Paul Dekker studied Political Sciences at the Katholieke Universiteit Nijmegen and at the Freie Universität Berlin. He is the leader of the research sector Participatie, Cultuur en Leefomgeving (Partciptation, Culture and Environment) at the SCP (Sociaal en Cultureel Planbureau/ Social and Cultural Planning Office) in the Netherlands. He is also Professor of Civil Society at the University of Tilburg. His research focuses on public opinion, political and social attitudes, and on participation. He regularly appears in the media through his numerous articles, including  " Democracy always comes first " : Adolescents’ views on decision-making in everyday life and political democracy (with H.Nieuwelink, F. Geijsel and G. ten Dam), Activism and civil society: Broadening political participation (with R.A. Feenstra), andTocqueville did not write about soccer clubs: Participation in voluntary associations and political involvement.


Raphaël Glucksmann, graduated from the Institut d'Etudes Poltiques de Paris, is an essayist and documentary filmmaker who wants to offer an alternative for, according to him, the current 'reactionary discourse'  in France and Europe. In 2015, he publishes Génération gueule de bois, his call to resume the ideological battle against dominant values which threaten democracy. His last book is  Notre France, Dire et aimer ce que nous sommes (Allary Éditions, 2016) or the forgotten history of the humanistic and cosmopolitan France.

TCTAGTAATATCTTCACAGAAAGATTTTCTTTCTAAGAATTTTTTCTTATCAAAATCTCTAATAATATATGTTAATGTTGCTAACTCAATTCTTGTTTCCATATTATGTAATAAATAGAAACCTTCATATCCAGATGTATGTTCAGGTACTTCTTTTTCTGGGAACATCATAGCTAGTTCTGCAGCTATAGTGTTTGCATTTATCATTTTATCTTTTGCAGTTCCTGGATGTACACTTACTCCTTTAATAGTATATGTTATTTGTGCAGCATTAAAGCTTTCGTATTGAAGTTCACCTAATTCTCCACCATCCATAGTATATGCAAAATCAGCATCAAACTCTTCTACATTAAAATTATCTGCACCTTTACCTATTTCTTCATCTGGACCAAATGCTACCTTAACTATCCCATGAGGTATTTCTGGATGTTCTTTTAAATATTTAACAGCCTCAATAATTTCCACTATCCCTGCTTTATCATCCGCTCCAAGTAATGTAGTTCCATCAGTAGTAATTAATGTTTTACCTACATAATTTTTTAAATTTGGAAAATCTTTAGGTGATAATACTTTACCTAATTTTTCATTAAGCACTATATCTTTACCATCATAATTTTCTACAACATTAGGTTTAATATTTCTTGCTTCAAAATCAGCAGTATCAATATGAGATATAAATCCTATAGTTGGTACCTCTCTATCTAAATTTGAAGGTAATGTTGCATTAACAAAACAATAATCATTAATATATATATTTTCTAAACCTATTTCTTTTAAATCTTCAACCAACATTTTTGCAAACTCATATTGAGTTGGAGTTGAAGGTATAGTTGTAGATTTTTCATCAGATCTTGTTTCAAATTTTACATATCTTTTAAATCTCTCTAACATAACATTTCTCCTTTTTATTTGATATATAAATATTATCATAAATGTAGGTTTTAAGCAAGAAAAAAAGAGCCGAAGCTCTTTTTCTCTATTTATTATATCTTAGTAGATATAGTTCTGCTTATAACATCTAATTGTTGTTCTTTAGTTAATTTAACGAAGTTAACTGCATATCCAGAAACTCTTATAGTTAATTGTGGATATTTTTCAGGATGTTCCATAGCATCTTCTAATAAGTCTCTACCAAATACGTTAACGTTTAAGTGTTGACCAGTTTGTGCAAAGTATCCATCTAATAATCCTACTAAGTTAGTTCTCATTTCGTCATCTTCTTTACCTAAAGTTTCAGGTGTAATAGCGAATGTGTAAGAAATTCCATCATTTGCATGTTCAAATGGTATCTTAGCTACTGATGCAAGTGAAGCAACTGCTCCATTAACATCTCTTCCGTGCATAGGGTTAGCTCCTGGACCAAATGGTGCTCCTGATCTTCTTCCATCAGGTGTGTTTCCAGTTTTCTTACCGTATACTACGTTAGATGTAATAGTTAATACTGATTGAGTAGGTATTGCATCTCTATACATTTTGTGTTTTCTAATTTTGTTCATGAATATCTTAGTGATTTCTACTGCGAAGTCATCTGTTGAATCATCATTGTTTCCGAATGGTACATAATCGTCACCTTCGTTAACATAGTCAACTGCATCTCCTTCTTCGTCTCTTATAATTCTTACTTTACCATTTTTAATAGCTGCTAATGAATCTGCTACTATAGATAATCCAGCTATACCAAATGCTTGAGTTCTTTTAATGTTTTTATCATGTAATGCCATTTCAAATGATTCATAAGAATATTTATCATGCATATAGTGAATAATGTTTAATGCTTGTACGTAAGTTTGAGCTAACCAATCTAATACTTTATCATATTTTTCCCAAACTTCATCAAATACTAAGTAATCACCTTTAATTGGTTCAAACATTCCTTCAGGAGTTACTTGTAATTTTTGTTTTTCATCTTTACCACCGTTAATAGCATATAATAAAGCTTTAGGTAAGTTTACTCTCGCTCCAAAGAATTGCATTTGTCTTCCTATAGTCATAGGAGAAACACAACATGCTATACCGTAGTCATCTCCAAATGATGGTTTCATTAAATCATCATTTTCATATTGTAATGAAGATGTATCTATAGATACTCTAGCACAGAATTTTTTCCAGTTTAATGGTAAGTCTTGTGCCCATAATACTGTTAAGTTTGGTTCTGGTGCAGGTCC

Participants of the discussion

We also invited some Belgian specialists such as Tine De Moor, Dries Gysels and Philippe Van Parijs, to react to the speaker's presentations and to stimulate debate.

  • Philippe Van Parijs : This Belgian philosopher teaches at the UCL, where he is the Chairman of the Chair Hoover d'éthique économique et sociale, as well as at the university of Oxford. He became known as promoter of the basic income. As such, he founded, in 1986, the Basic Income Earth Network. Along with Paul De Grauwe, he is also the coordinator of Re-Bel (Re-thinking Belgium's institutions in the European Context), which  offers innovative thinking about the functionning of our State. In 2001, he received the Price Francqui, the most prestigious Belgian academic award. In 2011, he received the Price l'Arche de la Parole Libre. He is also very active within the social sector. He was, a few yars ago, one of the initiators of Pic-nicThe Streets, a citizen action, whose objective is to make our cities more liveable.